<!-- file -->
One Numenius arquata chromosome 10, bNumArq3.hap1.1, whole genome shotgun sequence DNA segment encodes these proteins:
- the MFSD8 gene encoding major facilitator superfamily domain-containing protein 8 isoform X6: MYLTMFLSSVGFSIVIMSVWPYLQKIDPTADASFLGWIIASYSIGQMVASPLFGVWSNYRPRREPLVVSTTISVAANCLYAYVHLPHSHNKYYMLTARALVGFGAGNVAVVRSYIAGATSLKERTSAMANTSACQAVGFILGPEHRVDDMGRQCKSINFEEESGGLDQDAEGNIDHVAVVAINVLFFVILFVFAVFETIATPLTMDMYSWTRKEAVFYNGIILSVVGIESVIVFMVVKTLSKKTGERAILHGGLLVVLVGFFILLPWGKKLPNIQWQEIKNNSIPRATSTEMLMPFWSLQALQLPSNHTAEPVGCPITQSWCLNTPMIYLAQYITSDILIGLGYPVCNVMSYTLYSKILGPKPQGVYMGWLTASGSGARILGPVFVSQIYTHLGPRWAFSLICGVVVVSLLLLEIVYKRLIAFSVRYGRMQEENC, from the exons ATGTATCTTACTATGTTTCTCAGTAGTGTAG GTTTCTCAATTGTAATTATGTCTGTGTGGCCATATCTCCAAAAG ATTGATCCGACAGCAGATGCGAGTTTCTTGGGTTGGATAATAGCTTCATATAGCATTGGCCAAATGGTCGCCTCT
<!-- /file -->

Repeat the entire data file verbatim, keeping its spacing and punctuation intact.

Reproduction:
One Numenius arquata chromosome 10, bNumArq3.hap1.1, whole genome shotgun sequence DNA segment encodes these proteins:
- the MFSD8 gene encoding major facilitator superfamily domain-containing protein 8 isoform X6: MYLTMFLSSVGFSIVIMSVWPYLQKIDPTADASFLGWIIASYSIGQMVASPLFGVWSNYRPRREPLVVSTTISVAANCLYAYVHLPHSHNKYYMLTARALVGFGAGNVAVVRSYIAGATSLKERTSAMANTSACQAVGFILGPEHRVDDMGRQCKSINFEEESGGLDQDAEGNIDHVAVVAINVLFFVILFVFAVFETIATPLTMDMYSWTRKEAVFYNGIILSVVGIESVIVFMVVKTLSKKTGERAILHGGLLVVLVGFFILLPWGKKLPNIQWQEIKNNSIPRATSTEMLMPFWSLQALQLPSNHTAEPVGCPITQSWCLNTPMIYLAQYITSDILIGLGYPVCNVMSYTLYSKILGPKPQGVYMGWLTASGSGARILGPVFVSQIYTHLGPRWAFSLICGVVVVSLLLLEIVYKRLIAFSVRYGRMQEENC, from the exons ATGTATCTTACTATGTTTCTCAGTAGTGTAG GTTTCTCAATTGTAATTATGTCTGTGTGGCCATATCTCCAAAAG ATTGATCCGACAGCAGATGCGAGTTTCTTGGGTTGGATAATAGCTTCATATAGCATTGGCCAAATGGTCGCCTCT